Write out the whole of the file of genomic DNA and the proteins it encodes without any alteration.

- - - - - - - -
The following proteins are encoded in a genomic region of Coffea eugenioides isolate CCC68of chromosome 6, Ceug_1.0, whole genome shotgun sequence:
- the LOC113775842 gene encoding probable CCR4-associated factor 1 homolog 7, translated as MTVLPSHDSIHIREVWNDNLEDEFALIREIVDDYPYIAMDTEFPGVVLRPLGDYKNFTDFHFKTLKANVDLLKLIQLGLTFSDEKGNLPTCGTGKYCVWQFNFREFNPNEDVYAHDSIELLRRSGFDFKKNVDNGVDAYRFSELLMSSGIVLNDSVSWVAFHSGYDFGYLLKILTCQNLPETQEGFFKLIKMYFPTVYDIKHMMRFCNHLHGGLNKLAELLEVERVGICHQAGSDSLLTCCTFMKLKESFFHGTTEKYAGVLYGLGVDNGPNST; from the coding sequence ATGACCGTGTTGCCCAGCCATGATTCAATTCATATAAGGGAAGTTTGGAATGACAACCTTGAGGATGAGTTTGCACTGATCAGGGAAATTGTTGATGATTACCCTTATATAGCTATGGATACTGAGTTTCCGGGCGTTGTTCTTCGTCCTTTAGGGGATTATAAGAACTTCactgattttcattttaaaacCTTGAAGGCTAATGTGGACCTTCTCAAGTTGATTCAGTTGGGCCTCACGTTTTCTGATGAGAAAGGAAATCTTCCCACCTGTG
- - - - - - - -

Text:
The following proteins are encoded in a genomic region of Coffea eugenioides isolate CCC68of chromosome 6, Ceug_1.0, whole genome shotgun sequence:
- the LOC113775842 gene encoding probable CCR4-associated factor 1 homolog 7, translated as MTVLPSHDSIHIREVWNDNLEDEFALIREIVDDYPYIAMDTEFPGVVLRPLGDYKNFTDFHFKTLKANVDLLKLIQLGLTFSDEKGNLPTCGTGKYCVWQFNFREFNPNEDVYAHDSIELLRRSGFDFKKNVDNGVDAYRFSELLMSSGIVLNDSVSWVAFHSGYDFGYLLKILTCQNLPETQEGFFKLIKMYFPTVYDIKHMMRFCNHLHGGLNKLAELLEVERVGICHQAGSDSLLTCCTFMKLKESFFHGTTEKYAGVLYGLGVDNGPNST; from the coding sequence ATGACCGTGTTGCCCAGCCATGATTCAATTCATATAAGGGAAGTTTGGAATGACAACCTTGAGGATGAGTTTGCACTGATCAGGGAAATTGTTGATGATTACCCTTATATAGCTATGGATACTGAGTTTCCGGGCGTTGTTCTTCGTCCTTTAGGGGATTATAAGAACTTCactgattttcattttaaaacCTTGAAGGCTAATGTGGACCTTCTCAAGTTGATTCAGTTGGGCCTCACGTTTTCTGATGAGAAAGGAAATCTTCCCACCTGTG